The .pin and box members 12 and 14 have annular clearances 24 and 25 therebetween rearwardly of the interengaged shoulders 21 and 22 and forwardly of the terminus of the .pin thread 122. Clearance 24 is formed between the rearward extension of box shoulder 22 and the forwardly tapering, annular pin surface 26 extending adjacent clearance 24 and intersecting the pin shoulder 21 along a circular line or locus 27 at which tangents to the surface 26 and the shoulder 21 in the same axial radial plane, for example the plane of FIG. 3, are angled with respect to one another, as designated at 12.7. Clearance 25 is formed between the cylindrical bore 28 of the box member and the cylindrical periphery 29 turned on the pin member, and typically that clearance 24- will be between .008 and .018 inch. The indentation designated at 30 in the turned surface 29' of the pin and intersecting the forwardly tapered surface 26 of the pin is unavoidably cut or 'gouged into the pin when the rotary hob has finished cutting the thread 122, and the side loading exerted thereon by the hob is relieved causing the pin surface 29 to spring back against the hob teeth. Thus, .the indentation 30 represents a potential path or avenue of fluid pressure escape through the joint if provision is not made for restricting rearward travel toward the indentation 30 of the rearward limit of the metal-tometal seal between the pin and box members forwardly of the indentation, during pressure rocking of the pin as will be described. As will be explained, this is taken care of by locating the line or locus 27 forwardly of the hob indentation 30 and by causing the locus 27 to be sufiiciently sharply defined.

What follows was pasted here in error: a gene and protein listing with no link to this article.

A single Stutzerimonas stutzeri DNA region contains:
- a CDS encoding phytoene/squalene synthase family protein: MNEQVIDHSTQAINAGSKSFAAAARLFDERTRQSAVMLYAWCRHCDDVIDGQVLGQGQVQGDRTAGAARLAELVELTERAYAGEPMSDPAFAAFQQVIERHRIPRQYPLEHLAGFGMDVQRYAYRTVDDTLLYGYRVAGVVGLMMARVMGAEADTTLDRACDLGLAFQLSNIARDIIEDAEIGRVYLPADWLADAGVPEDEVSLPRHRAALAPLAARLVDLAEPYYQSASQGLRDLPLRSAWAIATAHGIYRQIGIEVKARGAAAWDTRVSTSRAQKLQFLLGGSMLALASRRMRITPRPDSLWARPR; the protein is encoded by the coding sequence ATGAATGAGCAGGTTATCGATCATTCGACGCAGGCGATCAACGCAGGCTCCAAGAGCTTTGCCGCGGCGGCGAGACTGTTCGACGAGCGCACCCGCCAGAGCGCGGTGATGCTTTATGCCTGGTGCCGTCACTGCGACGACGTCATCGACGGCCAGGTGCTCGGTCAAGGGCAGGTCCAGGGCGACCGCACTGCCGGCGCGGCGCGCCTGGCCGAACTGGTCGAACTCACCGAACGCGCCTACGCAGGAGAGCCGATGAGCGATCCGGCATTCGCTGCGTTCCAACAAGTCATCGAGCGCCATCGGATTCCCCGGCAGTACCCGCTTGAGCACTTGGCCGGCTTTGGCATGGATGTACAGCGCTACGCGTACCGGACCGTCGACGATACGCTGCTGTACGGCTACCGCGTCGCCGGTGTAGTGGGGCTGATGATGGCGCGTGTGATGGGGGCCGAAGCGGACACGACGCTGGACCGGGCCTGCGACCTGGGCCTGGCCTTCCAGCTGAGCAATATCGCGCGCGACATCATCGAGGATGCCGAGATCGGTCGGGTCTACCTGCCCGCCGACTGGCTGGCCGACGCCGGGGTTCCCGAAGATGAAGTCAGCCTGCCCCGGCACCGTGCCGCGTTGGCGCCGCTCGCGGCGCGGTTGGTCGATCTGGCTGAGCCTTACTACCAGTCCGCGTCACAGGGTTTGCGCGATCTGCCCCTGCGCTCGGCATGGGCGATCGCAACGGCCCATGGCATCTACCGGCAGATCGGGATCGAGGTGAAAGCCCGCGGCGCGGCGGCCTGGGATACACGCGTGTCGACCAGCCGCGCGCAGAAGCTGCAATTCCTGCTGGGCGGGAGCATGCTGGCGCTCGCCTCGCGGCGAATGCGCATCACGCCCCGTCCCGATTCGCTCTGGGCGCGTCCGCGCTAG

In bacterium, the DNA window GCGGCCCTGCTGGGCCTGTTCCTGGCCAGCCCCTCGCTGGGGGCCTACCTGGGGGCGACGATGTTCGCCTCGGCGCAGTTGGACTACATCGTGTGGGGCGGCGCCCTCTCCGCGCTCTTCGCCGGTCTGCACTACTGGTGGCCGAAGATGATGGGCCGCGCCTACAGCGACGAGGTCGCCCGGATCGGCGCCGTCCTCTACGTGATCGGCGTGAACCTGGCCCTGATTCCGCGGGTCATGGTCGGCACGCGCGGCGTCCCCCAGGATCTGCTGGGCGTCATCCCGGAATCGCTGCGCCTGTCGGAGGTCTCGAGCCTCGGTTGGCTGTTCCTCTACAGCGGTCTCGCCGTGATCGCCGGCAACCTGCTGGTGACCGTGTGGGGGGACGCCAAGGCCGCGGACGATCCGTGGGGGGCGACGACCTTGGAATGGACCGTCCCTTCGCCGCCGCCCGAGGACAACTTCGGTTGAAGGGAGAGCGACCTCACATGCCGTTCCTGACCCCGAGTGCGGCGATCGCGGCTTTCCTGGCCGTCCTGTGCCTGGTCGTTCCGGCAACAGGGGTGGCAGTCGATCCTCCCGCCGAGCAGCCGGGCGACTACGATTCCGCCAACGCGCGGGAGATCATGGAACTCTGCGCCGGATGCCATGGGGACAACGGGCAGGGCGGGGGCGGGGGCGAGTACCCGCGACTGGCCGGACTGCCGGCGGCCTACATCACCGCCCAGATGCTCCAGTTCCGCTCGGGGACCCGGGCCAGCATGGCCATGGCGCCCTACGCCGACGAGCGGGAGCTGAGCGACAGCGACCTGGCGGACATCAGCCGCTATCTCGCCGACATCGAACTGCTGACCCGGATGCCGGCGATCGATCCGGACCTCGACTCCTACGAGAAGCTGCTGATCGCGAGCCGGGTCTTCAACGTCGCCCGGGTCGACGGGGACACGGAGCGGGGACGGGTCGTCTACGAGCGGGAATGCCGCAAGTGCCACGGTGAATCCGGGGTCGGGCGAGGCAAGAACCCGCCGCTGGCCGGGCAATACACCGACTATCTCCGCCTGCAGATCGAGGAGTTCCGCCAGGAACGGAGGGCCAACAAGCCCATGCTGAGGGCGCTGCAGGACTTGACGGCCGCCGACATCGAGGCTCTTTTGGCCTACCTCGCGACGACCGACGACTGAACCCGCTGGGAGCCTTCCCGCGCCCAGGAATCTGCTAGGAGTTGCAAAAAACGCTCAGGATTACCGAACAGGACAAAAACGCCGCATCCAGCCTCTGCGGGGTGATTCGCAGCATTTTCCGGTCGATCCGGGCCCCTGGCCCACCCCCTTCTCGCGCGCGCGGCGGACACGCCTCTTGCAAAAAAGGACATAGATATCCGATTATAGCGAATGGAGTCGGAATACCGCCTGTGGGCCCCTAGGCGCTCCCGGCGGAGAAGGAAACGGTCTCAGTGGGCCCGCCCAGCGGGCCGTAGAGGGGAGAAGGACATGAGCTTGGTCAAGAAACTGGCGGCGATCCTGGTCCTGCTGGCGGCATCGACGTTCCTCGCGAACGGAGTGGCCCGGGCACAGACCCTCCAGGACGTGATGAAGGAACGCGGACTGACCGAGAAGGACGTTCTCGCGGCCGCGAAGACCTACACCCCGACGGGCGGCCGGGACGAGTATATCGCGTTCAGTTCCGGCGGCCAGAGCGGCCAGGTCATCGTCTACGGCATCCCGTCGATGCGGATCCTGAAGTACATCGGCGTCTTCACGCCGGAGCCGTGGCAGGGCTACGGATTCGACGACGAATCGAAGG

Additional clearance 32 is formed between the forwardly tapering annular surface 31 of the pin and the forward extension of the box frustro-conical shoulder 22. Pin surface 31 intersects pin shoulder 21 along a circular line or locus 33 parallel to line 217, and tangents to surface 21 in the same axial radial plane are angled with respect to one another as indicated at 34. Finally, the extreme forward end portion of the pin has a sharply inoreased'annular peripheral taper at 35 continuing forwardly to the forward end 36 of the pin, which is spaced from the box shoulder 36. 1

Referring now to FIG. 5, it will be seen that extreme pressure of fluid within the pin bore outwardly deflects the pin metal so as to displace the pin surfaces 26 and 29 radially outwardly into the clearances 24 and 25. At the same time, the crest 40 of the pinthread 122 is expanded outwardly by such pressure exertion into engagement with the box thread root 41. Thus, the initially unsupported portion of the pin including surfaces 26 and 29 between the locus or line 27 and the forward terminus 42 of the pin thread crest 40 in engagement with the box thread deflects outwardly in the manner illustrated, which is exaggerated for purposes of showing the eflects of pressure application. This initially unsupported length of the pin is designated by the sum of the dimensions A and B, the former dimension being taken between the most forward point of support 42 of the pin thread crest and the circular locus 43 representing the intersection between the cylindrical surface 29 and the tapered surface 26. The latter dimension B is taken between loci 43 and 27 and a measure of the forward extent of the tapered surface 26. In like manner, dimension C designatm the forward extent of pin shoulder 21'between loci 27 and 3 3 and D indicates the forward extent of tapered surface 3 1 between loci 33 and 44. Dimension E indicates the forward extent of the extreme tapered forward end surface portion 35 of the pin, and istaken between locus 44 and the end surface 36 of the pin.